About

 

It was a long journey from deciding I wanted to write for a living to seeing my first book published, and it’s not over yet.

I started life in England and was named Shireen only after I was hauled out. My mother was very particular as to which spelling was used for my first name, and I like her choice. I sailed to India at the age of 3 months with my parents, spent my formative years there, and arrived in Toronto on Valentine’s Day 1968. Education is hugely venerated in India, so I started reading very young, younger than 2, and was writing in two languages by age 4. Although I went to Montessori School in India, I’m a proud public school grad here in Toronto; I was surprised to discover that Judy Taylor, the subject of my first book, also graduated from my alma mater.

I always loved reading, and writing essays was my favourite part of high school. But I hated English, and focussed on math and the sciences. I especially enjoyed statistics. Strange I know. I worked summers in a nutrition lab, assisting lab technicians and Ph.D. students for six summers. Every summer started off with me calculating a year’s worth of chromatograms with my handy-dandy TI programmable calculator. Then I got to do the fun stuff, like feeding rats, making up their diets, or even better, working with human subjects. I conversed endlessly with my father, Dr. Khursheed N. Jeejeebhoy, about medicine and clinical research on our morning walk to the University of Toronto, and I saw firsthand the results of his genius when I attended barbecues hosted by Judy at her cottage home.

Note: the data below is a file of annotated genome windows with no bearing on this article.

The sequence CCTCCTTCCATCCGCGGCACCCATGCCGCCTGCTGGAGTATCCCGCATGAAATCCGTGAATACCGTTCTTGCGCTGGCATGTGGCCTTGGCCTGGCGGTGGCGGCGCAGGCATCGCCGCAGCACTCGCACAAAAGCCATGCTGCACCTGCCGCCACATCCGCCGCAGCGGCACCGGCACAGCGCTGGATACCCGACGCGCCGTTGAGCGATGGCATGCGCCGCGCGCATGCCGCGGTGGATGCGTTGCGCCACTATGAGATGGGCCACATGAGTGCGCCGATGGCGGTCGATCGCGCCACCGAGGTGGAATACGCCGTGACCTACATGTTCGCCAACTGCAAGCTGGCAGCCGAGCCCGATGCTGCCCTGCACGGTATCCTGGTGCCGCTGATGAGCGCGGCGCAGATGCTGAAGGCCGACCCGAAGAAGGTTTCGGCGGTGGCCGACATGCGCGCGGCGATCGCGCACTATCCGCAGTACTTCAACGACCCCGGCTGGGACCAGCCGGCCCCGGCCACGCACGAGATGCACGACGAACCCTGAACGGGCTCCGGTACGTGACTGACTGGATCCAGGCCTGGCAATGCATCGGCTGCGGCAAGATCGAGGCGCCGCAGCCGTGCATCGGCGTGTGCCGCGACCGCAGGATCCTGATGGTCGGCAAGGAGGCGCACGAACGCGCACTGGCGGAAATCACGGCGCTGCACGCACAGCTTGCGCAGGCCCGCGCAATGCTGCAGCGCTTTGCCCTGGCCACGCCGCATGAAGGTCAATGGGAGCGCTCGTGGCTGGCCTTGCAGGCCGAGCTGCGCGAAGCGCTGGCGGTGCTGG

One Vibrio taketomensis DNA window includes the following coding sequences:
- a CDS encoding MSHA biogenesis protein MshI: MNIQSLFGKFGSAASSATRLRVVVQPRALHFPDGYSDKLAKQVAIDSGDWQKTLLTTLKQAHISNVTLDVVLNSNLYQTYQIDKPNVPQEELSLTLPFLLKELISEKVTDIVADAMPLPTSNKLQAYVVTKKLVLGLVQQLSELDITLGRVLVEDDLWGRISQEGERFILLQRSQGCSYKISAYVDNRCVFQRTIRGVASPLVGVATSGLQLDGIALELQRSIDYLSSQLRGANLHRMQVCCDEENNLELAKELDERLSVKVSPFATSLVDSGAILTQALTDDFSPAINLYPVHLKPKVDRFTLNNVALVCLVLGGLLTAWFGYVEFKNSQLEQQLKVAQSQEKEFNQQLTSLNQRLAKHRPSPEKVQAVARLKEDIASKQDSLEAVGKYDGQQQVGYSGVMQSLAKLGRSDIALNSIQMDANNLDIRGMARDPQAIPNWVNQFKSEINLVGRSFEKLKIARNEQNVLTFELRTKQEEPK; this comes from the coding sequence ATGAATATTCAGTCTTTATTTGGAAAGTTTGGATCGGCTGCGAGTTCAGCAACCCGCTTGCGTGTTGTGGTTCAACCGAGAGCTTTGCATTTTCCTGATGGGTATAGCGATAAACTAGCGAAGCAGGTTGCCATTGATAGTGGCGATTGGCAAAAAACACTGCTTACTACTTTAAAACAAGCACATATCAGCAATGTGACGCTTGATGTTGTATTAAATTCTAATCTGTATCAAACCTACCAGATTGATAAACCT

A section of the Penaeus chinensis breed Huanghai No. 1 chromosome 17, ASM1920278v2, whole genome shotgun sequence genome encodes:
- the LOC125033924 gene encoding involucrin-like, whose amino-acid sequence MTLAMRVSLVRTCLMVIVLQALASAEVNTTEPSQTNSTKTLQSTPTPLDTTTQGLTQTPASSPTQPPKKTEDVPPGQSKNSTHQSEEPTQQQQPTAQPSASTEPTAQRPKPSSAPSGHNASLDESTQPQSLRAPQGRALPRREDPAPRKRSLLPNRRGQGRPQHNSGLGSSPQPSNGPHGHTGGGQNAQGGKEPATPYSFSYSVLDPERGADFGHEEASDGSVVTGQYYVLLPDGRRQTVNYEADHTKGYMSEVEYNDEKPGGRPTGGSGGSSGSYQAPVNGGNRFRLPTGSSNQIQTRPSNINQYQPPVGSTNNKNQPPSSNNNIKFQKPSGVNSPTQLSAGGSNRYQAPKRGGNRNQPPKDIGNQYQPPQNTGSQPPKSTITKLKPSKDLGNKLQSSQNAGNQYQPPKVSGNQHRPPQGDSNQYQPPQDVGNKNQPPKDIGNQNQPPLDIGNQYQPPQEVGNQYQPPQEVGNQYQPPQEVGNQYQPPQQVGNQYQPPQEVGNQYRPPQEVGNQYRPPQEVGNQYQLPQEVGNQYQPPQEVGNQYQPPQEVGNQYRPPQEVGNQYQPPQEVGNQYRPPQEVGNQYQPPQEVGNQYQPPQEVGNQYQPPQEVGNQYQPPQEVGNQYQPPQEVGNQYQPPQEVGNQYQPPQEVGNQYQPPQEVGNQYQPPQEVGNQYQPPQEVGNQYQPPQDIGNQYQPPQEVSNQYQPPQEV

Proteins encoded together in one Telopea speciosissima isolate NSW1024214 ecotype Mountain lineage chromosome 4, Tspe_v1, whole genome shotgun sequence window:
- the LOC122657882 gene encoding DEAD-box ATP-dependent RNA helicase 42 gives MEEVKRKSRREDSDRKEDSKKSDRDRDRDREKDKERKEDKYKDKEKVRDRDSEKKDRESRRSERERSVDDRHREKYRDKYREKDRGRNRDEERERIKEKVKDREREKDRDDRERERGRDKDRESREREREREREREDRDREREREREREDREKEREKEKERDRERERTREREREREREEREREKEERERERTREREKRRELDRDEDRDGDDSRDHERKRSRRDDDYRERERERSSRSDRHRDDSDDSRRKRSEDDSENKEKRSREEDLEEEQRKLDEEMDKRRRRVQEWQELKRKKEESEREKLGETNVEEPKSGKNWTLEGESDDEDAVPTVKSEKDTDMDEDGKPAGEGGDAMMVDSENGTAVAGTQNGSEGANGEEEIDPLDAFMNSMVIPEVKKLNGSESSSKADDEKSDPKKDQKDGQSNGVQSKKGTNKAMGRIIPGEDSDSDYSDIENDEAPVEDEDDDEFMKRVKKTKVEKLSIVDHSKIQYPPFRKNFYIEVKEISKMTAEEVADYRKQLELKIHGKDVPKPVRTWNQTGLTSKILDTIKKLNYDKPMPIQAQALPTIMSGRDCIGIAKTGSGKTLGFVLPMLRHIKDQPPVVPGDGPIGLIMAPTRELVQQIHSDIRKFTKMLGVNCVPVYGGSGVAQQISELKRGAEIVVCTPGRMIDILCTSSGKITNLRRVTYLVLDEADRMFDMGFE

I graduated an Ontario Scholar and entered the Specialist program in Psychology at the University of Toronto. As part of my psychology degree, I undertook several research projects, one on ADD and one on people with eating disorders or living on Home TPN. I loved developing my questionnaires and interviewing all these interesting people, whether they were in a locked psychiatric ward or in my small interview room in the bowels of Sid Smith. I graduated with a Bachelor of Science.

With my science background, I landed a job at B.C. Decker, first as a proof-reader, then as editor, where my work earned me a mention in the preface of Speech Language Pathology and Audiology (1988). During that phase, I attended several Freelance Editors Association of Canada seminars on editing, as well as on graphic design, and slowly my interest in writing emerged. I finally gathered my courage to follow my true path. Back to university I went to study creative writing under the tutelage of a true teacher; with the encouragement of my peers, I entered the Hart House Short Story Contest in 1988 and received an honourable mention.

At my next job, I brought my writing and my research skills together while working as a Research Officer for the Task Force on Access to Professions and Trades in Ontario. I interviewed immigrants disheartened by their experiences here, established Canadians trying to help these immigrants, and various experts. And I wrote about the immigrants’ experiences with language and competency tests.